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The reputation of Vermont as the home of genteel politics took a hit recently when prominent environmentalist and businessman Jeff Wolfe delivered an unmistakable message to state Sen. John Campbell of Hartford that the game being played is hardball – or maybe moneyball.
In a letter posted on Facebook earlier this month, Wolfe, co-founder and board chairman of White River Junction-based groSolar, excoriated Campbell for supporting a pending bill that Wolfe contends would not only spell the end of the renewable energy industry in Vermont, but also negatively affect middle class prosperity, human and environmental health, and recreation. That Wolfe, a Strafford resident, feels strongly about this may be inferred from the fact that he suggested that by supporting S.30, Campbell was playing the dupe of the notoriously conservative Koch brothers, with their “well documented” funding of anti-renewable-energy efforts.
(This news perhaps came as a surprise to Campbell, a moderate Democrat who is the Senate president pro tempore in arguably the most liberal state in the nation.)
The bottom line? “John,” Wolfe wrote, perhaps channeling the Koch brothers himself, “I’ve supported you for a lot of races. But if you support this bill, not only does that support end, but I will help recruit and support opposition to you in the next election, and will put my money where my mouth is.” Thus does the blunt instrument replace the hidden dagger. We suppose that’s progress of a sort.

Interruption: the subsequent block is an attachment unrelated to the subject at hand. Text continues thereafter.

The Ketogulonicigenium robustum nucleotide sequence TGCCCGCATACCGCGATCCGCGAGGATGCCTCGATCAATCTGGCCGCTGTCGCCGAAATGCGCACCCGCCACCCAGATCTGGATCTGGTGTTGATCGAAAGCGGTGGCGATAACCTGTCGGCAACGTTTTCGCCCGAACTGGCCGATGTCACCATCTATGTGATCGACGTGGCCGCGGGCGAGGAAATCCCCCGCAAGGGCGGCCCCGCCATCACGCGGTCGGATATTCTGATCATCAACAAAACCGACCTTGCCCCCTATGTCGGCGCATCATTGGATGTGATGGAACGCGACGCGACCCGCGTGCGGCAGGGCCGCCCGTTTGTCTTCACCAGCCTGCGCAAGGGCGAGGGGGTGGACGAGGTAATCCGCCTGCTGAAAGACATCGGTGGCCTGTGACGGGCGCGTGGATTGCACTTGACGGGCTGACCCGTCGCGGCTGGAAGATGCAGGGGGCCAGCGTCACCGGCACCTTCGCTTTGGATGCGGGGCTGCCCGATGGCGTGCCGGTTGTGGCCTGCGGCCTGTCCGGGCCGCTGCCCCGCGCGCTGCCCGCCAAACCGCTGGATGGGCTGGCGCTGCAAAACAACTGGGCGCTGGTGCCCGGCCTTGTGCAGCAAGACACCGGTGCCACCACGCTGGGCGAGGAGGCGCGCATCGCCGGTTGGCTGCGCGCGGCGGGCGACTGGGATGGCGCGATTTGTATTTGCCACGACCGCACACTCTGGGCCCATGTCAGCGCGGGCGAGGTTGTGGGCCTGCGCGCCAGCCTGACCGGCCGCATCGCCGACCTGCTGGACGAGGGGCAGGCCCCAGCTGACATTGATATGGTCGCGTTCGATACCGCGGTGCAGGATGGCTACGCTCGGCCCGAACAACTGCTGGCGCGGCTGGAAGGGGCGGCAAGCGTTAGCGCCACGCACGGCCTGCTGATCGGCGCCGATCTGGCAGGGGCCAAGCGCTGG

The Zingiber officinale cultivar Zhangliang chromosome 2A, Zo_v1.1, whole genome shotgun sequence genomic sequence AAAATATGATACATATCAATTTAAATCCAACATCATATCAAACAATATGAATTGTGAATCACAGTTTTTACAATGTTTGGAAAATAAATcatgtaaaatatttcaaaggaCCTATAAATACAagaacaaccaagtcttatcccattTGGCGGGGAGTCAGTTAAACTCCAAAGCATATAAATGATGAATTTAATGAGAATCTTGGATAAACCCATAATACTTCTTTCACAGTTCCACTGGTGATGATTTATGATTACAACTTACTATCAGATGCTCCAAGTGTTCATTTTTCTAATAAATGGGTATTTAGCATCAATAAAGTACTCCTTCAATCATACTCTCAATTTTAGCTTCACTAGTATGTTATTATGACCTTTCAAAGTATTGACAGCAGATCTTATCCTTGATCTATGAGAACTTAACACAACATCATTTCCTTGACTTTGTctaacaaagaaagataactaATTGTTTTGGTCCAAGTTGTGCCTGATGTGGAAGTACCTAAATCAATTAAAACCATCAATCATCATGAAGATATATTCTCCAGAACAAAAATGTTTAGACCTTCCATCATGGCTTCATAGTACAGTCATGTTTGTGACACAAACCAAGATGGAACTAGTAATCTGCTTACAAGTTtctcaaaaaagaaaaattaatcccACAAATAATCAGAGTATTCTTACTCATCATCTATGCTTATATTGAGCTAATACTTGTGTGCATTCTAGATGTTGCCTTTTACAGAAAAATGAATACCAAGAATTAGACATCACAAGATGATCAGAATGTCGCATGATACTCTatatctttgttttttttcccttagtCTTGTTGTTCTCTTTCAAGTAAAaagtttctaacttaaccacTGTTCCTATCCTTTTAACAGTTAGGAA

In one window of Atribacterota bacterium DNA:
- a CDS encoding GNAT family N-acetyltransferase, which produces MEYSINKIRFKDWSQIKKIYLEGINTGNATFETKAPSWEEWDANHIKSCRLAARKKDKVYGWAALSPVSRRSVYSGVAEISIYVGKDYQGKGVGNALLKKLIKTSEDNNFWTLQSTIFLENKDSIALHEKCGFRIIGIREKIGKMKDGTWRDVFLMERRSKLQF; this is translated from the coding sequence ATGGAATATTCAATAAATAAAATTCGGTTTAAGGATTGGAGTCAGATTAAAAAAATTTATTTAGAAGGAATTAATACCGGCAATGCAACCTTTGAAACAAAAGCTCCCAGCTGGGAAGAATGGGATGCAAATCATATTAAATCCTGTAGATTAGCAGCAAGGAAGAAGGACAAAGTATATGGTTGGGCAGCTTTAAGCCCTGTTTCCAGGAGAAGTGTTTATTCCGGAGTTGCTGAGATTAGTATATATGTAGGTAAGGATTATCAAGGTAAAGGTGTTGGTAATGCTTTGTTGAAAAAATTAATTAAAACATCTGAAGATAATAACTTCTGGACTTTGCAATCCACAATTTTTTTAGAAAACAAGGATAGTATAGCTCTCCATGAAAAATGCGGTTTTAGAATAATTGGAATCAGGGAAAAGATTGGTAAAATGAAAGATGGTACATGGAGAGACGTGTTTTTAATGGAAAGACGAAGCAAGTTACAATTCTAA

Anyway, given the tone of the letter, it was a little surprising to learn that what the bill would do is require energy generation projects of 500 kilowatts or more to conform to Act 250 criteria. The practical effect of this would be to give local communities more say, through their town plans, in the permitting process.
So what kind of an environmentalist wouldn’t want development projects subjected to scrutiny under the provisions of Vermont’s venerable land-use law? From what we can tell, certainly not all environmentalists, but rather environmentalists who, for example, want to erect on Vermont ridgelines large wind energy operations – the very type of project that has bitterly divided the state’s environmental community.
Wolfe’s argument is that anything that increases the regulatory burden on renewables will slow and make more expensive their development, thus setting back efforts to combat climate change, and “any bill that does that in Vermont is a bad bill … .”
An indignant Campbell postponed a scheduled Senate vote on the bill, which he continues to back, because for procedural reasons he would not have been able to vote on it this week. He says he supports “renewable energy, there’s no question … but if we are going to have to do something to interfere with the iconic nature of our ridgelines, then we need to make sure they are for the public good.”
Indeed we haven’t seen yet a convincing case that large-scale wind energy can play a significant role in reducing carbon emissions in Vermont, which would be the only rational basis for sacrificing a landscape that plays such an important role in the state’s economy and self-identity. And the ability of towns to exert some control over their destiny when it comes to development is not something that should be lightly overridden.
It might make sense for the Senate to wait until a commission formed by the Shumlin administration to study siting of energy projects reports back this spring with its recommendations before taking action on this.
Whatever the merits of the bill, though, this crude attempt to intimidate leaves an ugly scar on the political landscape.
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